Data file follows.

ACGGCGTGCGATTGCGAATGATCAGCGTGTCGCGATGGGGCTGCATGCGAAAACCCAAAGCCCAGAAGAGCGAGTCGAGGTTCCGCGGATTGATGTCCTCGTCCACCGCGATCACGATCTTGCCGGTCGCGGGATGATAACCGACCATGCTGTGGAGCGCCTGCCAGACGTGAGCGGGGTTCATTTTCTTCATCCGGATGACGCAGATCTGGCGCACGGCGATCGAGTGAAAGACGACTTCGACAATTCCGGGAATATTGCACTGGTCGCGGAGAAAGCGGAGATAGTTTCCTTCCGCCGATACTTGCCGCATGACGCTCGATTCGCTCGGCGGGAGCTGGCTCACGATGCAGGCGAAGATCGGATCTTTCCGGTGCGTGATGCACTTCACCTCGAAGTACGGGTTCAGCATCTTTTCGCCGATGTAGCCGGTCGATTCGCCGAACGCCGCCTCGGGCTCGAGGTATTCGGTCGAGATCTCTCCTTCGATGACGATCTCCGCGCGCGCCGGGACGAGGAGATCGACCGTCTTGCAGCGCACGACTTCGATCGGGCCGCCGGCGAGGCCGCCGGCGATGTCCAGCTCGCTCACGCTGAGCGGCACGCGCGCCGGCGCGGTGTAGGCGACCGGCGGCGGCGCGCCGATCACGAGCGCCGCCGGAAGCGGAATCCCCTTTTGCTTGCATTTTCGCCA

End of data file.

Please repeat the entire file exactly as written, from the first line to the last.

ACGGCGTGCGATTGCGAATGATCAGCGTGTCGCGATGGGGCTGCATGCGAAAACCCAAAGCCCAGAAGAGCGAGTCGAGGTTCCGCGGATTGATGTCCTCGTCCACCGCGATCACGATCTTGCCGGTCGCGGGATGATAACCGACCATGCTGTGGAGCGCCTGCCAGACGTGAGCGGGGTTCATTTTCTTCATCCGGATGACGCAGATCTGGCGCACGGCGATCGAGTGAAAGACGACTTCGACAATTCCGGGAATATTGCACTGGTCGCGGAGAAAGCGGAGATAGTTTCCTTCCGCCGATACTTGCCGCATGACGCTCGATTCGCTCGGCGGGAGCTGGCTCACGATGCAGGCGAAGATCGGATCTTTCCGGTGCGTGATGCACTTCACCTCGAAGTACGGGTTCAGCATCTTTTCGCCGATGTAGCCGGTCGATTCGCCGAACGCCGCCTCGGGCTCGAGGTATTCGGTCGAGATCTCTCCTTCGATGACGATCTCCGCGCGCGCCGGGACGAGGAGATCGACCGTCTTGCAGCGCACGACTTCGATCGGGCCGCCGGCGAGGCCGCCGGCGATGTCCAGCTCGCTCACGCTGAGCGGCACGCGCGCCGGCGCGGTGTAGGCGACCGGCGGCGGCGCGCCGATCACGAGCGCCGCCGGAAGCGGAATCCCCTTTTGCTTGCATTTTCGCCA